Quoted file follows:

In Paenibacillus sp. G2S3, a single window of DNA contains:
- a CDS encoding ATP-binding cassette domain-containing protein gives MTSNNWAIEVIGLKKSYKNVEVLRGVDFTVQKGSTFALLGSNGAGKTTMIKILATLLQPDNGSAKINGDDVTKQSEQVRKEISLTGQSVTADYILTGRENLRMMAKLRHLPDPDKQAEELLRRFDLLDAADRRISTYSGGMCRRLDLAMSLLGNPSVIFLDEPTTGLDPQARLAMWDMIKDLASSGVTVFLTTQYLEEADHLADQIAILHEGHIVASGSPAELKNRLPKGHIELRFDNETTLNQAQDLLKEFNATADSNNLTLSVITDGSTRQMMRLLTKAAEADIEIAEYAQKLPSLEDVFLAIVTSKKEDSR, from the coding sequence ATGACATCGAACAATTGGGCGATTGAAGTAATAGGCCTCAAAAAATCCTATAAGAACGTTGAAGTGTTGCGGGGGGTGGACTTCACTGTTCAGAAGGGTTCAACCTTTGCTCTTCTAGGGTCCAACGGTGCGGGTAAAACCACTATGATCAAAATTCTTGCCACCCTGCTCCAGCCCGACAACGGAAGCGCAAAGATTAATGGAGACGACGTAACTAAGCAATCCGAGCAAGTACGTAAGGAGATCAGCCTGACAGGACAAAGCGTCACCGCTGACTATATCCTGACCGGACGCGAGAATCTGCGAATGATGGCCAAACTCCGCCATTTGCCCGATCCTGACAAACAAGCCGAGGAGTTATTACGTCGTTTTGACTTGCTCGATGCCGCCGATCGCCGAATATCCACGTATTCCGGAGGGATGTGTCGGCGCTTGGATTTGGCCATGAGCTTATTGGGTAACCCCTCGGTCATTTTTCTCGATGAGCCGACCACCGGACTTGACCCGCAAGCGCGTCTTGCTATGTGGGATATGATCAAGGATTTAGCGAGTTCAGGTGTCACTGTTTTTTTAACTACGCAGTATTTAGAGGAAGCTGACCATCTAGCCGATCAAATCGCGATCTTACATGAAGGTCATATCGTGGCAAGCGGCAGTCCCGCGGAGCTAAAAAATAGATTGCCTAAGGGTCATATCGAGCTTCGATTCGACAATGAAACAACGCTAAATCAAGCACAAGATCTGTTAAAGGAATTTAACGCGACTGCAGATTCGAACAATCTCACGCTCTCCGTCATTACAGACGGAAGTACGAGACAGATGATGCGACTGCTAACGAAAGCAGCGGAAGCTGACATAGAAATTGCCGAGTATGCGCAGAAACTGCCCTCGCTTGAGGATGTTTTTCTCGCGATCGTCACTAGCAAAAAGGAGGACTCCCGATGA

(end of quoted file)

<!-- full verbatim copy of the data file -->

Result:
In Paenibacillus sp. G2S3, a single window of DNA contains:
- a CDS encoding ATP-binding cassette domain-containing protein gives MTSNNWAIEVIGLKKSYKNVEVLRGVDFTVQKGSTFALLGSNGAGKTTMIKILATLLQPDNGSAKINGDDVTKQSEQVRKEISLTGQSVTADYILTGRENLRMMAKLRHLPDPDKQAEELLRRFDLLDAADRRISTYSGGMCRRLDLAMSLLGNPSVIFLDEPTTGLDPQARLAMWDMIKDLASSGVTVFLTTQYLEEADHLADQIAILHEGHIVASGSPAELKNRLPKGHIELRFDNETTLNQAQDLLKEFNATADSNNLTLSVITDGSTRQMMRLLTKAAEADIEIAEYAQKLPSLEDVFLAIVTSKKEDSR, from the coding sequence ATGACATCGAACAATTGGGCGATTGAAGTAATAGGCCTCAAAAAATCCTATAAGAACGTTGAAGTGTTGCGGGGGGTGGACTTCACTGTTCAGAAGGGTTCAACCTTTGCTCTTCTAGGGTCCAACGGTGCGGGTAAAACCACTATGATCAAAATTCTTGCCACCCTGCTCCAGCCCGACAACGGAAGCGCAAAGATTAATGGAGACGACGTAACTAAGCAATCCGAGCAAGTACGTAAGGAGATCAGCCTGACAGGACAAAGCGTCACCGCTGACTATATCCTGACCGGACGCGAGAATCTGCGAATGATGGCCAAACTCCGCCATTTGCCCGATCCTGACAAACAAGCCGAGGAGTTATTACGTCGTTTTGACTTGCTCGATGCCGCCGATCGCCGAATATCCACGTATTCCGGAGGGATGTGTCGGCGCTTGGATTTGGCCATGAGCTTATTGGGTAACCCCTCGGTCATTTTTCTCGATGAGCCGACCACCGGACTTGACCCGCAAGCGCGTCTTGCTATGTGGGATATGATCAAGGATTTAGCGAGTTCAGGTGTCACTGTTTTTTTAACTACGCAGTATTTAGAGGAAGCTGACCATCTAGCCGATCAAATCGCGATCTTACATGAAGGTCATATCGTGGCAAGCGGCAGTCCCGCGGAGCTAAAAAATAGATTGCCTAAGGGTCATATCGAGCTTCGATTCGACAATGAAACAACGCTAAATCAAGCACAAGATCTGTTAAAGGAATTTAACGCGACTGCAGATTCGAACAATCTCACGCTCTCCGTCATTACAGACGGAAGTACGAGACAGATGATGCGACTGCTAACGAAAGCAGCGGAAGCTGACATAGAAATTGCCGAGTATGCGCAGAAACTGCCCTCGCTTGAGGATGTTTTTCTCGCGATCGTCACTAGCAAAAAGGAGGACTCCCGATGA